Guest blogger Laura Jones of the Enough Project questions whether the UN visit to Darfur, which was followed by the government's arrest of those the UN met with, hurt more than it helped.
Immediately following the UN Security Council’s recent two-day visit to Sudan’s western region of Darfur, sources on the ground reported that Sudan's National Intelligence and Security Services, or NISS, was pursuing a number of people who had met with the Council. The drama that transpired as a result of the UN’s high-level visit prompts important questions about how to raise awareness without putting individuals in danger in a volatile place like Darfur.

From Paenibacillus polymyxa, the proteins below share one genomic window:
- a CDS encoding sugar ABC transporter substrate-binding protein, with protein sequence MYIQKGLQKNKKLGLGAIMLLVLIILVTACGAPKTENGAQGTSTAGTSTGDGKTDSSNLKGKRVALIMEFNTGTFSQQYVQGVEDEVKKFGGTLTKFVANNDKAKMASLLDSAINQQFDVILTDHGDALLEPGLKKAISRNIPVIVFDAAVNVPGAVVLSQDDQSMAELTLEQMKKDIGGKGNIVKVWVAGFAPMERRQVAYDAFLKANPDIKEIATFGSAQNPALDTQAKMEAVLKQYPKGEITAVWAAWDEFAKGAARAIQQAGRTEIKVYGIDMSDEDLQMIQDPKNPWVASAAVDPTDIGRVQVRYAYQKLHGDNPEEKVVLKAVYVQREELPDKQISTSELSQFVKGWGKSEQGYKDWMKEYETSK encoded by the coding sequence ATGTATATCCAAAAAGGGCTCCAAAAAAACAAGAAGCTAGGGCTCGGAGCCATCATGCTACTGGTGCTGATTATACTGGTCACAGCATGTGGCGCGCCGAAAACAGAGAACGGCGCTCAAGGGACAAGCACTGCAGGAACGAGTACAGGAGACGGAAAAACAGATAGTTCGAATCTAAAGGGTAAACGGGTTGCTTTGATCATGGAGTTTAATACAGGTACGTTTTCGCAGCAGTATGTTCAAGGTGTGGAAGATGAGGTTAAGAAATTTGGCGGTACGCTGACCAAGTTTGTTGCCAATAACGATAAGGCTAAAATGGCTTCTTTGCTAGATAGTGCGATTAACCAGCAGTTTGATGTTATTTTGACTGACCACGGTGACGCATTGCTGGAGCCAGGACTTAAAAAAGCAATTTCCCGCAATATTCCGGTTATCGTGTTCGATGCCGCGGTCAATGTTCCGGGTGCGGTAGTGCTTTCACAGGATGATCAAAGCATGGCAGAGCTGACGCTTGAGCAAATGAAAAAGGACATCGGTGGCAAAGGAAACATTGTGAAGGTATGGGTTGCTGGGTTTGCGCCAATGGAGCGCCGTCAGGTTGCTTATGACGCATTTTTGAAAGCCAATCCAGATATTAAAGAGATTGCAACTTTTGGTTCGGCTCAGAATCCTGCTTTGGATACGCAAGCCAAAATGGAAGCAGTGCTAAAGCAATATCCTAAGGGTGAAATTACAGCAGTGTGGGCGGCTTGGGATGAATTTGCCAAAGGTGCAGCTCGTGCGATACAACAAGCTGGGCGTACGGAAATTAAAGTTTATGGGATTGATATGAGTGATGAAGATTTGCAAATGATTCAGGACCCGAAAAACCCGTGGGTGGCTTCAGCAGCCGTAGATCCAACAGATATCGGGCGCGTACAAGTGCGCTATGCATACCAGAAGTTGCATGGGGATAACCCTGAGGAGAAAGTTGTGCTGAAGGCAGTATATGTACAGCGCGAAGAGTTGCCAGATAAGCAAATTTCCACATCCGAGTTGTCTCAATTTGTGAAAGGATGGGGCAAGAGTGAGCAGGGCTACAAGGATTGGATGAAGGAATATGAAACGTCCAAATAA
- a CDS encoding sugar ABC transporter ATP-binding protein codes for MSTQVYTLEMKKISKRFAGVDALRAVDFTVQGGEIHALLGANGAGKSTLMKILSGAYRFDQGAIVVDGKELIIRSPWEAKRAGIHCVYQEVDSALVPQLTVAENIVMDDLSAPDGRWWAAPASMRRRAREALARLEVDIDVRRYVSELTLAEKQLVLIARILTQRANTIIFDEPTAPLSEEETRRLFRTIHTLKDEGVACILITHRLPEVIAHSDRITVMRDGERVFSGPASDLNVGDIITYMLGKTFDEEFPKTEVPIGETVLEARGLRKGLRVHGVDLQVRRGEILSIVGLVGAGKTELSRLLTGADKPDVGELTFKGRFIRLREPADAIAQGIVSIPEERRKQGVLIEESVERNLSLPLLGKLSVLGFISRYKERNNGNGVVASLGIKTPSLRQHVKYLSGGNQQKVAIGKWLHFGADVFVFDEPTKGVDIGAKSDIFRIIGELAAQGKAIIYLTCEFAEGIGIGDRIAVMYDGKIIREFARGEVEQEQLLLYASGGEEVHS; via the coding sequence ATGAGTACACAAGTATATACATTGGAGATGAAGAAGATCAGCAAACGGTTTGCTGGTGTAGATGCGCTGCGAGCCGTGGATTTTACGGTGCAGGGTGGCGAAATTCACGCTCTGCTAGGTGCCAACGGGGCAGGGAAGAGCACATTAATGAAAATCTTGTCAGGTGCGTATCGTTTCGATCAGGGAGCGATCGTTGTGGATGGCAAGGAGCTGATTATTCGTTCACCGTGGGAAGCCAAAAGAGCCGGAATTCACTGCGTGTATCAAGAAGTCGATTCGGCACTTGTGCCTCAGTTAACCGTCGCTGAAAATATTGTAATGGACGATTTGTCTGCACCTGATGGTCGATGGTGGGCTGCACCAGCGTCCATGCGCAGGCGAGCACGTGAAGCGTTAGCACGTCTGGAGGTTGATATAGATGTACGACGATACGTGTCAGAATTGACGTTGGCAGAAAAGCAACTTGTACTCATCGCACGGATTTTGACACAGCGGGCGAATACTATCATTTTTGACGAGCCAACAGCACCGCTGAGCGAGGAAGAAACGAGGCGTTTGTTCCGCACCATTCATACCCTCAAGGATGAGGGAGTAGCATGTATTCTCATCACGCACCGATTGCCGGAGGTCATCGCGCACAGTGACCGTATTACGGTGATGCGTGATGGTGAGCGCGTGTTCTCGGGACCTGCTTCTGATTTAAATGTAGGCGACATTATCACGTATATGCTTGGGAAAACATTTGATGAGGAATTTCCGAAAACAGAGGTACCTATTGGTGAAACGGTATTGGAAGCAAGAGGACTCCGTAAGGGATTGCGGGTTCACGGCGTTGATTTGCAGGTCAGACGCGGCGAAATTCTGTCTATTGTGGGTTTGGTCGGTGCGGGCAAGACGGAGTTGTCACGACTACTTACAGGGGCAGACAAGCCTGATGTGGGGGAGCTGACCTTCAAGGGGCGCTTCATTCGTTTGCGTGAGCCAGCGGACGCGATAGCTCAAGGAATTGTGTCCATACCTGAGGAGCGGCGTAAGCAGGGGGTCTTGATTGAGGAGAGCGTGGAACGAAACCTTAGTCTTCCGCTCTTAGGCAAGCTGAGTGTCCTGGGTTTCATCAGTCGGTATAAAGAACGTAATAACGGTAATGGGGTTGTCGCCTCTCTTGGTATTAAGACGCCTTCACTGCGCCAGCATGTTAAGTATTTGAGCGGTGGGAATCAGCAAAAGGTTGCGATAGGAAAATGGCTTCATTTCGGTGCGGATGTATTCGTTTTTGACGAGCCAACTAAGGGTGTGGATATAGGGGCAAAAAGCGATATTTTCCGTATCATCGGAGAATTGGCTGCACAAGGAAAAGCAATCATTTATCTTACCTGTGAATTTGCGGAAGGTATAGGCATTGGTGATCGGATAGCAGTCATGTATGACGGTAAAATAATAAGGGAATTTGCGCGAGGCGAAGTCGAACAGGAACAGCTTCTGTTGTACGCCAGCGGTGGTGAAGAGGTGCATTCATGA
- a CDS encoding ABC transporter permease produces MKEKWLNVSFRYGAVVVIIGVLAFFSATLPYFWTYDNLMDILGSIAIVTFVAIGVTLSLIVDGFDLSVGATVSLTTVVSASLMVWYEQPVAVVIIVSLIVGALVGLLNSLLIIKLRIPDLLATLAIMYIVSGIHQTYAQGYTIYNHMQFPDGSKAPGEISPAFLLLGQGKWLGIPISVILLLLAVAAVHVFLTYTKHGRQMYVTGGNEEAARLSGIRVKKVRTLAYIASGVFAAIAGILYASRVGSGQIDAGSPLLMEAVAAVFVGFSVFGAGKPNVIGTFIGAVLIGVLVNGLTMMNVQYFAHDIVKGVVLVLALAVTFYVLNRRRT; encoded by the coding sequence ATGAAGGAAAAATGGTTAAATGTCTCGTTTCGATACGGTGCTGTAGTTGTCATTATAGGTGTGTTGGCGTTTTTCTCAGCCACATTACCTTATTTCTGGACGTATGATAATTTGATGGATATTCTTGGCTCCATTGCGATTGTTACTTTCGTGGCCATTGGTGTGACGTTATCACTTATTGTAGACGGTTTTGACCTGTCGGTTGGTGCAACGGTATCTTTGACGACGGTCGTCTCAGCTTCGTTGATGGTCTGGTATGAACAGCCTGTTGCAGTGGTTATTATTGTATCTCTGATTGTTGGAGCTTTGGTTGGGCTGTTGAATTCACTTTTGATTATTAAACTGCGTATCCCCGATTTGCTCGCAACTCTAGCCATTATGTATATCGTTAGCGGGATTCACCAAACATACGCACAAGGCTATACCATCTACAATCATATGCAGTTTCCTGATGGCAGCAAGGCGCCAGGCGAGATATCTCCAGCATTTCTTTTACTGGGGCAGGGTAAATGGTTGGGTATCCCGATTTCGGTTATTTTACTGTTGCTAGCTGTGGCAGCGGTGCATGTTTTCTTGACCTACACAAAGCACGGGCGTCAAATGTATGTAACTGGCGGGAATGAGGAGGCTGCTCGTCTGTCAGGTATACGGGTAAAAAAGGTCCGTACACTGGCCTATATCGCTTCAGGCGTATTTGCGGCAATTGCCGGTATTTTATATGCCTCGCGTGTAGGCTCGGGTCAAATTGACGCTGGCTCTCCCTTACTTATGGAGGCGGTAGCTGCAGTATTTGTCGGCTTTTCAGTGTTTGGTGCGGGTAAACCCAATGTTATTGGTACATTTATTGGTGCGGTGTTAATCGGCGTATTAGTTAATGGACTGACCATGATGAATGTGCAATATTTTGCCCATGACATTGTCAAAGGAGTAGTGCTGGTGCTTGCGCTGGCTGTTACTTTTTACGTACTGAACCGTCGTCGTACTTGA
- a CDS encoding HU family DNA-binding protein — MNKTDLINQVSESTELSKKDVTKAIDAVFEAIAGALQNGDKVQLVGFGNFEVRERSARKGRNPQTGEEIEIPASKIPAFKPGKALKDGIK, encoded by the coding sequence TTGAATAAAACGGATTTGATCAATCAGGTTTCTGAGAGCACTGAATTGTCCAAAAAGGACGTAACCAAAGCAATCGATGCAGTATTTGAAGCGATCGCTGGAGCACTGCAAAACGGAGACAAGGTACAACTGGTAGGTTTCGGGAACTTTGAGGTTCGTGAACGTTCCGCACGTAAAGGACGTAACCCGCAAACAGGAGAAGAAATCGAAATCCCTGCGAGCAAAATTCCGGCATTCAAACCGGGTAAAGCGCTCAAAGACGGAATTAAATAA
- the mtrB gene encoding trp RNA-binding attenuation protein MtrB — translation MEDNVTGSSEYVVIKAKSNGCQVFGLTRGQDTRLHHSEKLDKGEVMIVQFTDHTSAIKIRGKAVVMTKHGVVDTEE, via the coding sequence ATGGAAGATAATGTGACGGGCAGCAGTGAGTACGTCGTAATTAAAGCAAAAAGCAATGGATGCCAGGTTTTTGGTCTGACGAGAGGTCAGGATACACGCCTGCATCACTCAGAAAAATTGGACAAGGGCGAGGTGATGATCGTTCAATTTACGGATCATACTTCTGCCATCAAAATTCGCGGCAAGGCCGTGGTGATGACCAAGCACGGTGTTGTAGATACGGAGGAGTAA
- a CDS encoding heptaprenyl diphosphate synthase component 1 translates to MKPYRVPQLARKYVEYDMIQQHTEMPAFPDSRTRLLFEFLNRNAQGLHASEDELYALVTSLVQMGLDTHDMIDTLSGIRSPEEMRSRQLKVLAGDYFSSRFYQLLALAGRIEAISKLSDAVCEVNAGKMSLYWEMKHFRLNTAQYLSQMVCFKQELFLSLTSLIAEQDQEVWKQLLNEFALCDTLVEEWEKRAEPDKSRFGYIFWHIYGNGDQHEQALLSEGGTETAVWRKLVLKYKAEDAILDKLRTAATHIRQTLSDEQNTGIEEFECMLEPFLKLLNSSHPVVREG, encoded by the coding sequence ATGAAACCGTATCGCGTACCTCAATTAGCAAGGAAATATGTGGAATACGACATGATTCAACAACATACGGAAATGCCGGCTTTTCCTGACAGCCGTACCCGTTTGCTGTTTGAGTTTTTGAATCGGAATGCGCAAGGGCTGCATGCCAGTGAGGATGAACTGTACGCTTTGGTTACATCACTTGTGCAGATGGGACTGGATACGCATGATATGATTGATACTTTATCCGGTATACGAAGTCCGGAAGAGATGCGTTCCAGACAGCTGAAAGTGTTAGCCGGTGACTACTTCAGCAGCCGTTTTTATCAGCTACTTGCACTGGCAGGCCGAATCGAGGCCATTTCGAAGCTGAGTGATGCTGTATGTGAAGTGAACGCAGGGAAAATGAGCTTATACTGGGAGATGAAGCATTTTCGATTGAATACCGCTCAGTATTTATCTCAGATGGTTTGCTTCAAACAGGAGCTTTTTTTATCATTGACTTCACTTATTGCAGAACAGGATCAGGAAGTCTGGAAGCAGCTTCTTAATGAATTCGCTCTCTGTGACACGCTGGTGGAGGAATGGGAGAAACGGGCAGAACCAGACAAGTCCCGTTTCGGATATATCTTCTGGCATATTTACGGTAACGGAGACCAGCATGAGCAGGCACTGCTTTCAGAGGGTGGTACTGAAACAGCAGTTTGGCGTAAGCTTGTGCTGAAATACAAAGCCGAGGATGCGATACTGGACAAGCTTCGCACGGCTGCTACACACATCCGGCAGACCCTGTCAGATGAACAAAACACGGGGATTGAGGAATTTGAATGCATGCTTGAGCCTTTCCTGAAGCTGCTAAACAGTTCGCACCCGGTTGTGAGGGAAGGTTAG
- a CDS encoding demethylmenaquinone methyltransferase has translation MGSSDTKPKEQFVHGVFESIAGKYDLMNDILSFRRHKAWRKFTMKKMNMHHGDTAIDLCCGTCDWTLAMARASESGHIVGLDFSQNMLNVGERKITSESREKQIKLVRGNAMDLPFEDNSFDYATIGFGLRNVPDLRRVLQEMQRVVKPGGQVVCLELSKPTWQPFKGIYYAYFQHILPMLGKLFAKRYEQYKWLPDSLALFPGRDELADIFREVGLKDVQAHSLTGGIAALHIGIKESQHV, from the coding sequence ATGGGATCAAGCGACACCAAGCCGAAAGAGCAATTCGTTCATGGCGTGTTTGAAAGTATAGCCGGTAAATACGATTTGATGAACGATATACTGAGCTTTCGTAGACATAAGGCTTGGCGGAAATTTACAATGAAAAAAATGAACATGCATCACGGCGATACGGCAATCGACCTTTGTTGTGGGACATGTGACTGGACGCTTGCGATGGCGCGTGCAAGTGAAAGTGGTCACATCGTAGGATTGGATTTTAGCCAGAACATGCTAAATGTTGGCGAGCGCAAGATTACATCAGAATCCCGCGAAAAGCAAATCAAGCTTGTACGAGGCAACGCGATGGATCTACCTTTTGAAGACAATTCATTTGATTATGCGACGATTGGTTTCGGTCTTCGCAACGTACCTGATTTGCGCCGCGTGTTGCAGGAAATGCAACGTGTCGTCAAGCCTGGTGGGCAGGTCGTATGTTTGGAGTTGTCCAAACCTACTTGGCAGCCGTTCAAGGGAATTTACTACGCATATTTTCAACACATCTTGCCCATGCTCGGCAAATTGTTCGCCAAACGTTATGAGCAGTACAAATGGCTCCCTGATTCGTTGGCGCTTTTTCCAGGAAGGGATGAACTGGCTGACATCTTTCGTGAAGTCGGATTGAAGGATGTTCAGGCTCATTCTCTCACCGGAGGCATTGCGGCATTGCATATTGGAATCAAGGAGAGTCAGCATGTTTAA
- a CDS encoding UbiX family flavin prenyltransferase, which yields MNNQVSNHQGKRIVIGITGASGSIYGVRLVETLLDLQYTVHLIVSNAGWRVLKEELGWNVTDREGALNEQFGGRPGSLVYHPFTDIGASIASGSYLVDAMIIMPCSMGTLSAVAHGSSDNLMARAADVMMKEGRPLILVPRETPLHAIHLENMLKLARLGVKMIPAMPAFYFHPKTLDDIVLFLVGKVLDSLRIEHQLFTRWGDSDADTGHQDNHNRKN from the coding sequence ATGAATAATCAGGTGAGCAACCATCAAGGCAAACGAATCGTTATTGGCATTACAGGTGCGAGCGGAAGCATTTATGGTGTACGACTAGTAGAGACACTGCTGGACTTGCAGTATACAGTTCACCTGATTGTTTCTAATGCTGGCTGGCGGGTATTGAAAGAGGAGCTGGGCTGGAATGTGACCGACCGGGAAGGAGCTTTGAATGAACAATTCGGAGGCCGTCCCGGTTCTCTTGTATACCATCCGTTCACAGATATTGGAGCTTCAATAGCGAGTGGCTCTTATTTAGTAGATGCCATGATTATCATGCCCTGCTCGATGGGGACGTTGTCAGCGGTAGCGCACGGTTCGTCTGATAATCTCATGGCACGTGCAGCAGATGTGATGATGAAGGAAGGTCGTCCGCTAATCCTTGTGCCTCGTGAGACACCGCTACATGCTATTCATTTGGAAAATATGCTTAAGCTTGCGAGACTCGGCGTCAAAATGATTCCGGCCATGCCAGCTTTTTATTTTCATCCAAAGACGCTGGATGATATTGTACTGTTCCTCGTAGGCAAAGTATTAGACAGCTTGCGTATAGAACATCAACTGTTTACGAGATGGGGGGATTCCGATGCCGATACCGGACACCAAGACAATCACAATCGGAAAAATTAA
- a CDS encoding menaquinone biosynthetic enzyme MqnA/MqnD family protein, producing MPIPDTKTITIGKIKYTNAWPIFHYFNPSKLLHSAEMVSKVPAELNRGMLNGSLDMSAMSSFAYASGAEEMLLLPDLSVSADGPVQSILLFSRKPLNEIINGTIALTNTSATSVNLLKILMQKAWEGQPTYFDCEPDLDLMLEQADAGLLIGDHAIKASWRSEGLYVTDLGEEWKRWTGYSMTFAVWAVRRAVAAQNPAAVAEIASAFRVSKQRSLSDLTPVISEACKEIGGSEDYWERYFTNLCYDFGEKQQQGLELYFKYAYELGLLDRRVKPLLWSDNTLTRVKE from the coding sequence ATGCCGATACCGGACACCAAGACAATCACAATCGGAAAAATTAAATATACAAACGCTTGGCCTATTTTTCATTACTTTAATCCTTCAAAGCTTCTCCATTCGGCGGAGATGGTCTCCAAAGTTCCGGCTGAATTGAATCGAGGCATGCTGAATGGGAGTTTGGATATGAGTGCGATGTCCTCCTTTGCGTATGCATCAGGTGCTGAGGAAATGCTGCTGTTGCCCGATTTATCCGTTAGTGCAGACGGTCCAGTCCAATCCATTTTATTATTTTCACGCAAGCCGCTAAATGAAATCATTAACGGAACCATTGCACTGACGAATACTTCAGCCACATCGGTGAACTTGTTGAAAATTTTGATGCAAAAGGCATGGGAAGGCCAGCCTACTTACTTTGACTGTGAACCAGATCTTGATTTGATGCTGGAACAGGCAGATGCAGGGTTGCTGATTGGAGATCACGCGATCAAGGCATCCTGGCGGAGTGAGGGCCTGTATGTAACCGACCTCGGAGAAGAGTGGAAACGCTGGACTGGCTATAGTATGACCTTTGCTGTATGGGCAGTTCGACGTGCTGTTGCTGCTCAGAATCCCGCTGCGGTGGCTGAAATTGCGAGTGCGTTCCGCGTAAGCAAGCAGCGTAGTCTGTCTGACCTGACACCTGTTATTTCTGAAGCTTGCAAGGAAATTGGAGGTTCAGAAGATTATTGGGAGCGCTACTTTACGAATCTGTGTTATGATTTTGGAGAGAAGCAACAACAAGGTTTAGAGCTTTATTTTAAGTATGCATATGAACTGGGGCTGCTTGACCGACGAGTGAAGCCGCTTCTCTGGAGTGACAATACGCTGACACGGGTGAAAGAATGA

As part of its visit to El Fasher (the capital of North Darfur), the Council met with groups of internally displaced people, or IDPs, to discuss a range of issues including ongoing insecurity, humanitarian conditions, lack of access to justice, and abuses by NISS. According to reports, shortly after the Council’s departure, NISS began searching Abu Shouk and Al Salaam IDP camps for 16 people who had spoken to the Council. Although these individuals were able to evade arrest, NISS succeeded in locating and arresting five others, including Abdullah Ishaq Abdel Razek, who heads one of the camp’s nutrition programs and was seen interacting with Council members in the market of Abu Shouk.